Disclosure: We are a tester family for Outwell, who provided us with our tent and certain  camping equipment. All views and opinions are entirely our own.

Daisy the bus visited Altenahr in May 2018

(c) 2018 Jonathan Orr

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Author: daisythebus

Family travel bloggers based in Luxembourg. We write about "off the beaten track" travel adventures with our four children. Expect to read about nature, outdoor activities, culture and alternative ways of discovering the world around us.

23 thoughts on “Cycling with kids in the Ahrtal, Germany”

  1. The beautiful German countryside really lends itself to slow travel like this. I’ve done a few vintage car rallies with my father in Germany and the countryside is just stunning and there are always so many great castles or cake shops to stop off along the way. Great adventure for kids, this. Thanks for sharing on #Farawayfiles

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  2. What a lovely trip. I love setting off and now quite knowing what you will find. The Kalvarienberg Monastery, is quite a discovery and I can see what you mean about Hogwarts. Germany is country (to my shame) I know little of, I hope to put that right some time #FarawayFiles

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    1. Thanks! Shouldn’t be too far away from you, right? But that’s what I love about Germany: there are so many “Ahrtal”-type places just ripe for discovery, by bike or any other means. Hope you make it there someday!

      Liked by 1 person

  3. We always used to cycle with the boys when they were younger & happily they still love it (although leaving me well behind now). We never ventured into Germany with them, but I think we will do it ourselves at some point – it looks beautiful & great trails too

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    1. There are great trails in Germany, all set up for a top class cycling holiday. As I mentioned in the article, we didn’t have any particular reason for choosing the Ahrtal – much of the country is primed for exploration by pedal power. I’m sure you’d love it!

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  4. This is a great summary of what looks like a fab experience. Love that extreme ballet! We’re not quite at the cycling holiday stage yet but you make it sound effortless. The Harry Potter monastery would be high on my wild one’s must-visit list. #FarawayFiles

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    1. I feel like a bit of a cheat calling this a “cycling holiday”… It was a short break of three days, only two of which were actually spent cycling, and we only went around 85km in total (which is nothing for a couple of pre-teens on flat, well-maintained paths like these). I think that these sort of holidays are far more accessible than many people believe them to be. :o) Please give Caroline our best wishes as she continues her brave and inspirational recovery!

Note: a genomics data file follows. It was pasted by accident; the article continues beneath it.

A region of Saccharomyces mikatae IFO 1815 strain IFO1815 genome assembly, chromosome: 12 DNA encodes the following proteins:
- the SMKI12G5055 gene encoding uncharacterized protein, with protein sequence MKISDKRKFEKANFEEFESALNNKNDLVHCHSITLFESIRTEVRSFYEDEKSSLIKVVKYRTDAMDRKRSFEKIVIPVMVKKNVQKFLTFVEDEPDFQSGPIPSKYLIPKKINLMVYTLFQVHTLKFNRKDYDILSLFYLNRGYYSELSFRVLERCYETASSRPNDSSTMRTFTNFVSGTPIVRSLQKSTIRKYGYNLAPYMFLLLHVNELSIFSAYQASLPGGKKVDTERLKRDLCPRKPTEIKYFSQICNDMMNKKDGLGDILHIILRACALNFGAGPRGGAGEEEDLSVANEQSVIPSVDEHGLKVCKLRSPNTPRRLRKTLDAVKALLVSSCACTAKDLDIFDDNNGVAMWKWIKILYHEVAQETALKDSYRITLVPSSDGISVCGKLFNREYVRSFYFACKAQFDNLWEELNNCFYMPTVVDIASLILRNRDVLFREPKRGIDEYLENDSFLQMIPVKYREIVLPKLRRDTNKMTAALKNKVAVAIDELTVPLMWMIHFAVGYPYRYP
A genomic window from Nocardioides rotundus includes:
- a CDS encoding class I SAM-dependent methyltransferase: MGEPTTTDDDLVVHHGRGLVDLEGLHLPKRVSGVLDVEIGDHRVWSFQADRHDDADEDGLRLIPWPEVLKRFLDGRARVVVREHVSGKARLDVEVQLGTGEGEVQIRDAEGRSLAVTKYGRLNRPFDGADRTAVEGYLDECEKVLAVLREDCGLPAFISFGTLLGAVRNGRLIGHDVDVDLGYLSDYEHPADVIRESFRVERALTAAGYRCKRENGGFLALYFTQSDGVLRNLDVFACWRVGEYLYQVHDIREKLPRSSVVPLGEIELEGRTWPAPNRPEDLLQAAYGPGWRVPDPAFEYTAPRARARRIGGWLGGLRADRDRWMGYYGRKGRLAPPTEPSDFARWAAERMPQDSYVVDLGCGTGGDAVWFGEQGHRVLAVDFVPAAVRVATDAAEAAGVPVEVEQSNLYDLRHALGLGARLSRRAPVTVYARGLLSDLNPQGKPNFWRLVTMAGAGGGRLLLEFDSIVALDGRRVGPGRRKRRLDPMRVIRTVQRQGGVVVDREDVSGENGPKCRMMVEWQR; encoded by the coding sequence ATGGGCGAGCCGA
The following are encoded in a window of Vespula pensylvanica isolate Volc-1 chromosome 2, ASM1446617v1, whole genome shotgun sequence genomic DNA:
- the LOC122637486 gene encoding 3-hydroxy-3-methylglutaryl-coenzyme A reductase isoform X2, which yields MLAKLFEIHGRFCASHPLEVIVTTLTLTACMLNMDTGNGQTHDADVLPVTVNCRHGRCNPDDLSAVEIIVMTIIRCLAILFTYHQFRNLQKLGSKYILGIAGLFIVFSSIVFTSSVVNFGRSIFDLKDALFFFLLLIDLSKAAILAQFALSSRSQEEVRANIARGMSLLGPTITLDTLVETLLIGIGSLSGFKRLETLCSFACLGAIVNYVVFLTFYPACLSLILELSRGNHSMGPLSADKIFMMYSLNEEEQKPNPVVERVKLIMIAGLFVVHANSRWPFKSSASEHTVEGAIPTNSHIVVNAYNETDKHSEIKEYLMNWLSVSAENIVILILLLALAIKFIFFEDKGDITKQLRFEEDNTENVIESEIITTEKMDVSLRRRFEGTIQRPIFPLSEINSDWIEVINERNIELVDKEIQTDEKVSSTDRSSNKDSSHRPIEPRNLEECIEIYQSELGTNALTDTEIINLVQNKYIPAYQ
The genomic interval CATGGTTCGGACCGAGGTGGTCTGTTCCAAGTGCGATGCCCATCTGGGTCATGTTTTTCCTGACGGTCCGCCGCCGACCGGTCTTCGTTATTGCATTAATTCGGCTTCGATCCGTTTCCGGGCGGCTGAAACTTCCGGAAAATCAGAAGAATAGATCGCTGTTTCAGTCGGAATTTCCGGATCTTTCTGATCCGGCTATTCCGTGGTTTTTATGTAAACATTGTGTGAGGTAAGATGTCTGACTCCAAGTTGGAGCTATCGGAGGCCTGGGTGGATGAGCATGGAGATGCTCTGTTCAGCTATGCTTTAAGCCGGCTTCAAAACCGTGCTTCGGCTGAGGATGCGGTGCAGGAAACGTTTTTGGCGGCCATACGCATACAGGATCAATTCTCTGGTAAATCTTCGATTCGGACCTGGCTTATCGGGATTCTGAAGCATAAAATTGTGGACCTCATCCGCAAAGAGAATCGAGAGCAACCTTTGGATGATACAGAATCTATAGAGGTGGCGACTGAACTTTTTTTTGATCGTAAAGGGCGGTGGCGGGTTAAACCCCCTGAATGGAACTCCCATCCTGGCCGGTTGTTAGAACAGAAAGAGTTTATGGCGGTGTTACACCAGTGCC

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    1. It’s great that he wants to be in the German stream! Although Luxembourg as a whole may be culturally closer to France, my kids certainly feel more at ease with German and Germany, and the country is a brilliant place for exploration with kids, with or without a bicycle. I hope you get there soon, and that your son enjoys secondary school!

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  5. It’s been a long time since I last read one of your posts, and you’re coming back with a bang! How beautiful is this!? I love how your adventure was quite spontaneous, and how it turned out fantastic. There are several such greenways in France where I’m from, and I’d love to explore them slowly with the kids too. Need to sort out a way of transporting our bikes on the car.
    #CountryKids

    Liked by 1 person

    1. Ha ha – thanks! I’ve been doing a PGCE over the past nine months or so, which kind of took up most of my available “computer screen hours” :o) We hope to have plenty of adventures over the summer.

      Bike transport for large families is, indeed, a problem. For this trip it was only myself and the two eldest kids, so we just threw the bikes into the back of the minivan.

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  6. I would love to have a family holiday like this with plenty to explore and just active enough to keep everyone occupied. I don’t know Germany at all, aside from cycling just over the boarder for a couple of days as a teenager. You make me want to visit the area you explored. That monastery really is impressive and the little hillside towns and vineyards look idyllic.

    Thank you for sharing with me on #CountryKids

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  7. Ooh I know just how to share this with!
    How wonderful to live so close. We did try to cover too much when we went to Germany and we know it has so much more to offer.